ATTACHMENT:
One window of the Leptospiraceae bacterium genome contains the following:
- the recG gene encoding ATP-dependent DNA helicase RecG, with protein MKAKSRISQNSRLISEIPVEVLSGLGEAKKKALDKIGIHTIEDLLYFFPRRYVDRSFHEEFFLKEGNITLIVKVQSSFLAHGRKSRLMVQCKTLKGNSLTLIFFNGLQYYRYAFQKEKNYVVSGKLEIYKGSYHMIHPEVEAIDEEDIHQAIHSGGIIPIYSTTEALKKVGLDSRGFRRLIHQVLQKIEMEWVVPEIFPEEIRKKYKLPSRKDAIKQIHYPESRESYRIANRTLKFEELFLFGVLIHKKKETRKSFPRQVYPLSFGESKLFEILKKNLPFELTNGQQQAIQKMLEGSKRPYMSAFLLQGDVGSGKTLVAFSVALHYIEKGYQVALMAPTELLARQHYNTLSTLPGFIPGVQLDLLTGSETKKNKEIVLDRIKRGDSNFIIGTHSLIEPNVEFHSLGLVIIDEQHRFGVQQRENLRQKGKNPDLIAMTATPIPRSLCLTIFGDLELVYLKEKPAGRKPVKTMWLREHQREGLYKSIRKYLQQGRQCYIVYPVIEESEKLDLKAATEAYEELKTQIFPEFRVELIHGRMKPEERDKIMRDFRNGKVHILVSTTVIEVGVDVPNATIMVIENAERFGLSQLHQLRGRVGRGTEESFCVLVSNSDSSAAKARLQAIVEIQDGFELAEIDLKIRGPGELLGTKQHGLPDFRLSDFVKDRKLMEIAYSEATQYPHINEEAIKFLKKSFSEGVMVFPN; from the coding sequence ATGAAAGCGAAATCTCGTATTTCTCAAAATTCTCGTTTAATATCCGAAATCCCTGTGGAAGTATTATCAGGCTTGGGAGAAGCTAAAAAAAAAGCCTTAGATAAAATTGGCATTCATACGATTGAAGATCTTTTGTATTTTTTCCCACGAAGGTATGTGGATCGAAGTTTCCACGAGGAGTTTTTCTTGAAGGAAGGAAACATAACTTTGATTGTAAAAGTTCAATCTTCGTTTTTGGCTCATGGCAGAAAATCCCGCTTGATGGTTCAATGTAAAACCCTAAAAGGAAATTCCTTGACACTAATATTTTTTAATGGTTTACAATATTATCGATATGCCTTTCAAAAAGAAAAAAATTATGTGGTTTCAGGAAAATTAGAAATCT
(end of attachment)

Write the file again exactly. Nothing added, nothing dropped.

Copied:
One window of the Leptospiraceae bacterium genome contains the following:
- the recG gene encoding ATP-dependent DNA helicase RecG, with protein MKAKSRISQNSRLISEIPVEVLSGLGEAKKKALDKIGIHTIEDLLYFFPRRYVDRSFHEEFFLKEGNITLIVKVQSSFLAHGRKSRLMVQCKTLKGNSLTLIFFNGLQYYRYAFQKEKNYVVSGKLEIYKGSYHMIHPEVEAIDEEDIHQAIHSGGIIPIYSTTEALKKVGLDSRGFRRLIHQVLQKIEMEWVVPEIFPEEIRKKYKLPSRKDAIKQIHYPESRESYRIANRTLKFEELFLFGVLIHKKKETRKSFPRQVYPLSFGESKLFEILKKNLPFELTNGQQQAIQKMLEGSKRPYMSAFLLQGDVGSGKTLVAFSVALHYIEKGYQVALMAPTELLARQHYNTLSTLPGFIPGVQLDLLTGSETKKNKEIVLDRIKRGDSNFIIGTHSLIEPNVEFHSLGLVIIDEQHRFGVQQRENLRQKGKNPDLIAMTATPIPRSLCLTIFGDLELVYLKEKPAGRKPVKTMWLREHQREGLYKSIRKYLQQGRQCYIVYPVIEESEKLDLKAATEAYEELKTQIFPEFRVELIHGRMKPEERDKIMRDFRNGKVHILVSTTVIEVGVDVPNATIMVIENAERFGLSQLHQLRGRVGRGTEESFCVLVSNSDSSAAKARLQAIVEIQDGFELAEIDLKIRGPGELLGTKQHGLPDFRLSDFVKDRKLMEIAYSEATQYPHINEEAIKFLKKSFSEGVMVFPN; from the coding sequence ATGAAAGCGAAATCTCGTATTTCTCAAAATTCTCGTTTAATATCCGAAATCCCTGTGGAAGTATTATCAGGCTTGGGAGAAGCTAAAAAAAAAGCCTTAGATAAAATTGGCATTCATACGATTGAAGATCTTTTGTATTTTTTCCCACGAAGGTATGTGGATCGAAGTTTCCACGAGGAGTTTTTCTTGAAGGAAGGAAACATAACTTTGATTGTAAAAGTTCAATCTTCGTTTTTGGCTCATGGCAGAAAATCCCGCTTGATGGTTCAATGTAAAACCCTAAAAGGAAATTCCTTGACACTAATATTTTTTAATGGTTTACAATATTATCGATATGCCTTTCAAAAAGAAAAAAATTATGTGGTTTCAGGAAAATTAGAAATCT